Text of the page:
We are separated from our fellow civilizations not just by vast distances in space but vast amounts of time. The nearest civilization to us that existed could have happened hundreds of millions of years ago or hundreds of millions of years in the future. If they exist today they would likely be much more advanced.
The author then continues to discuss energy requirements for a civilization. He deems it unlikely that a civvy confined to one planet could develop interstellar travels due to energy need. He proposes that a civilization could spread throughout it's star system eventually inhabiting the trillions of potential bodies in an Oort cloud.
If Earth continues its current growth in energy consumption, we will overheat our planet through our waste heat alone in the next century, never mind global warming through CO2 emissions. So, it looks as if we remain confined to our planet, we will probably never have the ability to send out interstellar colony ships. There is, however, a way to have our civilization reach enormous energy levels while still within our solar system.
Our solar system may have as many as a trillion comets and KBOs orbiting it, ten times the mass of the Earth, all nicely broken up. (There may be more comets in our solar system than there are stars in our galaxy.) And as this is the bulk of the easily accessible material, it would be logical to assume that eventually this is where the bulk of our civilization will finish up.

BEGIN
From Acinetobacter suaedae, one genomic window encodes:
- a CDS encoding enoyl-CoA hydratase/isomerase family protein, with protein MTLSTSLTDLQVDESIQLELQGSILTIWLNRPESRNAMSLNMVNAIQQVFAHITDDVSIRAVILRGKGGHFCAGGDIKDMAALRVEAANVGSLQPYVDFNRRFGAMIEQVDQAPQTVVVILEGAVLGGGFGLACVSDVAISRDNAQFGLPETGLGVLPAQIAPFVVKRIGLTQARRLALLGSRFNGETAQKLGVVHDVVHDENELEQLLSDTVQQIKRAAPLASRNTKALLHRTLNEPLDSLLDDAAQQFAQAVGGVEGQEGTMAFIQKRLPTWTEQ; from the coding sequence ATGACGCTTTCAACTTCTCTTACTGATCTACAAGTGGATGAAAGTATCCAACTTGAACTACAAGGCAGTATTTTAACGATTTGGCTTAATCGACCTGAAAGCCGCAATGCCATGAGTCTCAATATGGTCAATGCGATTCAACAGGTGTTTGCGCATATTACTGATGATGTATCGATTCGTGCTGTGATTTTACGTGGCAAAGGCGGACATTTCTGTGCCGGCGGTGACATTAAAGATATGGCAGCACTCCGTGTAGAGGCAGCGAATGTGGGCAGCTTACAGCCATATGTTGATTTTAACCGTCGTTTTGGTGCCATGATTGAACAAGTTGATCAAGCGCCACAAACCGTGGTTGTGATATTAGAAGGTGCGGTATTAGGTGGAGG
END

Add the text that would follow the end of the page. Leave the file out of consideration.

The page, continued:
A hydrogen-fusion powered civilization could spread throughout our cometary belt, and with no grand engineering schemes such as the construction of a Dyson sphere, it could, through the cumulative growth of small, individual colonies, eventually build up a civilization of immense power and size. For example, if each of a 100 billion comets were colonized with a colony that used 1000 MW of power (a small city’s worth) then the total civilizational power consumption would be in the order of 1020 Watt. Pushing it a bit, if there was a 20,000 MW colony on each of the 5 trillion comets in the Oort cloud and the postulated Hills cloud, then the total civilizational power consumption would be 1023 Watt, that of a red dwarf star.
For this society, interstellar colonization would be but another step.
The rest of the article discusses the time span a civilization could exist and what would bring about its demise, from catastrophe to dispersion.
This is a table depicting the spread of civilizations in an idealized galaxy, ie stars spread out in a common density. The parameters go from a civvy a few lighteyars from us to us being the only one in the galaxy. I think the latter is more likely. The nearest civilization in mu humble opinion is a 10,000+ ly away and perhaps existed in some other era.